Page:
These places don’t agree with me anyway. I suppose Candace is right and one should eat vegetables and wheat grass and sea urchins and fermented horse spittle, but so long as these things aren’t sold in luxury shops I think I’d rather die young.

However, just to humor her (she’s coming over and will not eat anything less ‘sensible’) I dropped in to the Lotus Health Food Store to get her profiterolles made out of old newspapers, or something very much like that.

A lad of perhaps 16 years of age stood in my way, in the middle of the aisle I was traversing, in the way that irritates one tremendously if it’s a woman, and makes one tenderly forgiving if it’s a young male. I gently put my hand on his shoulder, almost caressing it. You know how I like to be kind. I bent over to him and whispered in his ear “My dear, would you mind awfully…-” when suddenly I noticed… it wasn’t a lad at all! It was a middle aged woman with closely cropped hair, military style. I withdrew my hand as if it was on fire, completely flustered and disgusted.

How could such a thing happen? How could my natural instincts, otherwise so robust, have let me down? I felt dirty and shamed. It’s a bit like the times (happened on two occasions!) I patted a little child on the head only to be faced by an angry dwarf turning around and glaring at me. But those times, there were no sexual overtones and an immediate crisis of gender identity.

I mean, do consider – I have never touched a woman as tenderly as I did this one, and never would in a million years. When a woman stands in my way in a shop aisle, I don’t touch her at all, or if I do, it’s to push her out of the way. I can’t stand ill-mannered women with no perception of where their bodies are located in space, and deal with them accordingly. I think that’s only fair.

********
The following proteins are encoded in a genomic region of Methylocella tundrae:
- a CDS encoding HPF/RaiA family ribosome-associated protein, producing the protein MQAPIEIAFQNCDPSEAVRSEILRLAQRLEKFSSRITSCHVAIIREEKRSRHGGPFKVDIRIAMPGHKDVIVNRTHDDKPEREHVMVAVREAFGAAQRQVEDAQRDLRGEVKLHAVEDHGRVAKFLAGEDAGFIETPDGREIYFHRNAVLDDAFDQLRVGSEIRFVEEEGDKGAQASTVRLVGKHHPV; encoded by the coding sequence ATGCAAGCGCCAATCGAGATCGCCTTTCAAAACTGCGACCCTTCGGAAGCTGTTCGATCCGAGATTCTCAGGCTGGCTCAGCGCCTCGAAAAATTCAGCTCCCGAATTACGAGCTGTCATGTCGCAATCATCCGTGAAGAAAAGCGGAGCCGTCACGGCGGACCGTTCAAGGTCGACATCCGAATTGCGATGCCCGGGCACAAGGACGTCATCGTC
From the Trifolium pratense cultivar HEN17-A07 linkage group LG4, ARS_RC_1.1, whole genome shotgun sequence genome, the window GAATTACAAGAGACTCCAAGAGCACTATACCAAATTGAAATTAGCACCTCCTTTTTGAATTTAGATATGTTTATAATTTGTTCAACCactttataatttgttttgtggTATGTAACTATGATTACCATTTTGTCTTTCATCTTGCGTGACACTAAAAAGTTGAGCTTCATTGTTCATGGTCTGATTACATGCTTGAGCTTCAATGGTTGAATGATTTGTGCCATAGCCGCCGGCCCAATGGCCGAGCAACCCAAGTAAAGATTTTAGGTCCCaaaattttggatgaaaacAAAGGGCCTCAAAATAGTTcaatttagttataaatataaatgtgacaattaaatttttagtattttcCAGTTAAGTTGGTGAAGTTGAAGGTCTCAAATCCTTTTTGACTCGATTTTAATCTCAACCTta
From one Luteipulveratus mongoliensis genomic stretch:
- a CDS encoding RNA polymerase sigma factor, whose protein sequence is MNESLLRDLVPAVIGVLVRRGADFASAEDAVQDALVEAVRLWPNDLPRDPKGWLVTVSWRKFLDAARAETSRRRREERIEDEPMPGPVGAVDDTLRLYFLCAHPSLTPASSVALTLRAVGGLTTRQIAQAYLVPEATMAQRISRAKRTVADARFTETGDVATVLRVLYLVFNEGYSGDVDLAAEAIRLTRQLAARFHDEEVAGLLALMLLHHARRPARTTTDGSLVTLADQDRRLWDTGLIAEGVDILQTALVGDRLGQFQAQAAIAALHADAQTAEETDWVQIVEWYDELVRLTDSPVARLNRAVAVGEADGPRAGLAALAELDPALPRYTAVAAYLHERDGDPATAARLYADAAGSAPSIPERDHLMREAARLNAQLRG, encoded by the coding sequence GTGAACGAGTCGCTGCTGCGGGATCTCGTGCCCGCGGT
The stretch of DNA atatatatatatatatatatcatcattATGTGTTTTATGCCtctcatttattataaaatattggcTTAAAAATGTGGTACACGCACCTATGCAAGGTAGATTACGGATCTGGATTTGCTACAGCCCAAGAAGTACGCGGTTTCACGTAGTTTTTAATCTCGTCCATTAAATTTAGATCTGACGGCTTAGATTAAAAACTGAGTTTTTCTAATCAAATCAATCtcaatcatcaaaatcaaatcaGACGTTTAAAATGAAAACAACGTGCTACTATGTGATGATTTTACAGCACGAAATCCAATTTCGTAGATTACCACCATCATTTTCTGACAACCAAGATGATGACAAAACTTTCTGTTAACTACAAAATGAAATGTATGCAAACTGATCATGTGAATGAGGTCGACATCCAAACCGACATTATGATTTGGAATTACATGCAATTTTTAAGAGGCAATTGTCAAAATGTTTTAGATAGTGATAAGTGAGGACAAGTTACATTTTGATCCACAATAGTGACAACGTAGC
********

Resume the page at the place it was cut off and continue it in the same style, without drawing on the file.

And it’s been such a dreary day, already…It’s raining, and Aunt Eunice had to share with me that she cleans her teapot by leaving denture tablets in it overnight.

There really is no hope for humankind, is there?



Dear Andrea,

Friday, 22 July 2011

My dear, I know it’s a sensitive subject, but if I am to help you, I must speak bluntly.
Here is the answer: if you want Herbert’s libido to go down a notch or two, all you have to do is demand sex with unerring regularity.
I know this can be difficult at first, especially if one has lost the appetite for one’s mate years ago, but if you stick with it, bite the bullet so to speak, it will work. At first he will be entirely delighted, and you will have a tough time, but sooner than you’d expect, he will lose his interest, until, finally, impotence sets in.
Yes, my dear, it is that simple. It is a well known fact to anyone even slightly experienced in matters of love, that when one partner moves away, sexually, the other moves ever closer. And vice versa. It may take months, but it will happen. Roll away with an irritated snarl when he tries to put his hands on you, and he will become nothing short of sexually obsessed. Touch him constantly, leer at him,  demand sex in a whiny way, and within no time you will be the captain of your marital bed. Or, if you keep this régime up, of your lits jumeaux. 
I used to have such troubles with impotent men. Simply because I enjoy a healthy appetite. With poor Raoul it got to the point where I demanded he would seek a cure, or we would break up. As he couldn’t bear the thought of living without me, he agreed to let me take him to a clinic in Baden-Baden, Germany. A Kurort with healthy air and hot water spa, and some very strict nurses. I would take strolls with him through the clinic park, he dressed in a bath robe, looking pale, me in normal attire being patient and supportive. It didn’t help, of course. How young and naïve I was.